Skinner is in her fourth year of veterinary school, and “I’m technically on the small animal track,” she said. With most of her coursework focused on cats and dogs, she decided to seize her chance at some large animal experience with the camelid elective.

“I felt like this was the safest place to learn about something I knew nothing about. I really like llamas and alpacas, but I’ve never owned any, and I’ve never worked with people who own any,” Skinner said. “So, I felt like the opportunity was there. I needed some elective credits, and I should fill it in with stuff that I’m probably not going to get at any other point.”

One of the things Skinner learned in the course is to read camelid behavior. It turns out that taking a direct spit hit usually only happens if you’ve really annoyed an animal and then stand right in the line of fire. A huge part of providing veterinary care is understanding the behavior of the animals you’re caring for and how to make their care experience as comfortable as possible for them.

Dr. Christopher Cebra, Glen Pfefferkorn and Morris Wendorf Endowed Professor in Camelid Medicine, and his faculty colleagues teaching the course, have the expertise and experience to impart this knowledge. “Dr. Cebra is really great to learn from,” Skinner said. “He is a wonderful teacher, very, very approachable … And he is like a wealth of information.”

Cebra has been running the camelid course for the last 15 years. Each year, an average of 18 people enroll. They’re not all CCVM students like Skinner. Students from other veterinary programs, both in the United States and abroad, as well as some practicing veterinarians take the course. “At Oregon State, we were very advanced in a lot of ways in our thinking as far as camelid medicine goes, and I just wanted to make sure that we organized it in such a way that we gave people useful information,” Cebra said.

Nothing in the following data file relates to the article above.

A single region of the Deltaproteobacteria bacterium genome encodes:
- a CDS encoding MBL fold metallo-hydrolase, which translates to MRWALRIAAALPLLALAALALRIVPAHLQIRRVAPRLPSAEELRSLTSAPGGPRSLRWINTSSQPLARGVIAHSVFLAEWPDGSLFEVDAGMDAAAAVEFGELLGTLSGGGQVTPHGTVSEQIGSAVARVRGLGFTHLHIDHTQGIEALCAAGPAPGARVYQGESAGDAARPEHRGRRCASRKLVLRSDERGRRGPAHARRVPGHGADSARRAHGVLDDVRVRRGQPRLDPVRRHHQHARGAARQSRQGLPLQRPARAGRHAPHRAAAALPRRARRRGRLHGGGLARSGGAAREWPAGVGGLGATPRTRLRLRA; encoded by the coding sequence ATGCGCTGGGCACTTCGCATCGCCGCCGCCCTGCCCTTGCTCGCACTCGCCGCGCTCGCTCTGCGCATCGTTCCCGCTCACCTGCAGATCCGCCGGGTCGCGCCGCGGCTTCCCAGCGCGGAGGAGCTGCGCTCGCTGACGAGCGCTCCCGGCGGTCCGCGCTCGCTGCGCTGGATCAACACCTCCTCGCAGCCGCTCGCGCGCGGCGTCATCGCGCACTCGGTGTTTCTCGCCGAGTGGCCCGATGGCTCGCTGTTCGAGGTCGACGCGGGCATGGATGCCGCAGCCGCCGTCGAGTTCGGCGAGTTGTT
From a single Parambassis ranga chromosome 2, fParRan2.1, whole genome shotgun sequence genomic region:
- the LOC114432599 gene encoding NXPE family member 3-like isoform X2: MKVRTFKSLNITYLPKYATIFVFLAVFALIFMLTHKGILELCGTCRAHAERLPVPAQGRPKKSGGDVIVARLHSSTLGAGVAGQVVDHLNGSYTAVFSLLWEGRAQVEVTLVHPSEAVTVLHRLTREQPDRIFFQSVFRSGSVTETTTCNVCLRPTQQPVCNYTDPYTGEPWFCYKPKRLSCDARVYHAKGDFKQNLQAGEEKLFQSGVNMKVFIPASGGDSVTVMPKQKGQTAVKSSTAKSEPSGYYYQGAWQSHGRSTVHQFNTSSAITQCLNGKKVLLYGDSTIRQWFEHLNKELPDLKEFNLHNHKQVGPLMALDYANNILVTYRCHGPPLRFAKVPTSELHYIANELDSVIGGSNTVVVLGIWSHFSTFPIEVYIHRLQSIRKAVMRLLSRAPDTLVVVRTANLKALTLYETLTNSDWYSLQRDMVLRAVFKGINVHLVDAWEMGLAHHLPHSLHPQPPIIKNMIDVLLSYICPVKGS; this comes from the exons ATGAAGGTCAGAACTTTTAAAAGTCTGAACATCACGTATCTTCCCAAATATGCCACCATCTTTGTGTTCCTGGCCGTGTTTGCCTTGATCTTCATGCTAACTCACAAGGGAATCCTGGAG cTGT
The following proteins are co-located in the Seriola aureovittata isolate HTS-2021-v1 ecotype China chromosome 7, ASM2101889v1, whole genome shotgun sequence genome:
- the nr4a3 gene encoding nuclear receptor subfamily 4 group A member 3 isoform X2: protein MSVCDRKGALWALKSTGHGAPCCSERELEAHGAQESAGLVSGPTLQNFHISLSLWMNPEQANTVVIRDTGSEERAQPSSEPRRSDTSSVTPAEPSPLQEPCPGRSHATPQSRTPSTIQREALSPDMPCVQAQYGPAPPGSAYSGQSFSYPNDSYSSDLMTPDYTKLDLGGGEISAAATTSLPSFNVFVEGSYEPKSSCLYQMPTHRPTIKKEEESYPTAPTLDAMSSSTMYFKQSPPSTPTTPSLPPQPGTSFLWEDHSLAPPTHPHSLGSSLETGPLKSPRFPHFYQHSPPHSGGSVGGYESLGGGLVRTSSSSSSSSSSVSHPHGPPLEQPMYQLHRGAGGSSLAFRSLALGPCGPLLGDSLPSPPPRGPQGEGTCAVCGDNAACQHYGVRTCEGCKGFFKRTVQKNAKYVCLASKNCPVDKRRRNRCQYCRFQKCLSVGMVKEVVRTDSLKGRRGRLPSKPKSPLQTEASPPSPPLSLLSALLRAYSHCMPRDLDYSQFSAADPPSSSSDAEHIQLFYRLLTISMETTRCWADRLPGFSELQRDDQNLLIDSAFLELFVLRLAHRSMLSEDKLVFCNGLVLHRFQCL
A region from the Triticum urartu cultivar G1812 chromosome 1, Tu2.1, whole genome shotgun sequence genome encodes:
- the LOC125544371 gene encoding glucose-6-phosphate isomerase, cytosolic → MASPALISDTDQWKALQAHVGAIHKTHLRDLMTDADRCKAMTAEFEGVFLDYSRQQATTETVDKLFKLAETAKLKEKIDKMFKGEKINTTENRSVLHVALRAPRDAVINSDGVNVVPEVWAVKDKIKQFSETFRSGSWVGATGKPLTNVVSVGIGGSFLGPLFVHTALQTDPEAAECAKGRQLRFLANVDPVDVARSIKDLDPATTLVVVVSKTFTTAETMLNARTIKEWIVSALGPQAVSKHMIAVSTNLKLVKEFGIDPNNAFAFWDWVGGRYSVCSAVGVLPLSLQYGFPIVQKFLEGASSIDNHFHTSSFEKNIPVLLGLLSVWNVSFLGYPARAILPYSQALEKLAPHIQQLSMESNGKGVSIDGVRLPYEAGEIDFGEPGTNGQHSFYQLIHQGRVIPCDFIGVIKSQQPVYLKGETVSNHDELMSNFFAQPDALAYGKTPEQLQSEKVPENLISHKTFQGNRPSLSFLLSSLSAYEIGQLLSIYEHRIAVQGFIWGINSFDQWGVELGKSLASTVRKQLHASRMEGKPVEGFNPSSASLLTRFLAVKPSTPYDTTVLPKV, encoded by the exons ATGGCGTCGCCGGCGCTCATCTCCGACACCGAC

During the course, those enrolled take a deep dive into the world of camelid healthcare. Course topics include herd health, medicine, castrations, reproduction, imaging, lab analysis, necropsy, parasites, surgery, limb fracture setting and medical procedures. In addition, students visit local farms where they put what they’ve learned into practice.

“We’ve done two field trips to different alpaca farms. We did a lot of pregnancy checks with ultrasound, trimmed nails and castrated a bunch of animals,” Skinner said. “I knew there was going to be hands-on experience, but I didn’t realize how much hands-on experience. So, I feel very satisfied by it. I feel very comfortable doing what I need to do if I was ever in a situation where somebody needed me to [provide veterinary care to] their alpacas.”

This level of comfort is exactly what Cebra hopes the course will provide. “It has the ability to turn somebody who maybe was involved in one or two cases during their senior year in the clinic, and maybe learned how to draw blood once or something, into somebody who actually is confident and might actively solicit calls,” Cebra said.

“And so that’s ultimately my goal, to spread our information as wide as we can, and to try to elevate camelid health care as far and in as many places as we can … I mean, camelids deserve it.”

We look forward to Camelid Owners Meet ‘n Greet
when we can safely gather together once more.

What topics are you, Camelid Owners, interested in?
Contact NWCF with suggestions for future classes.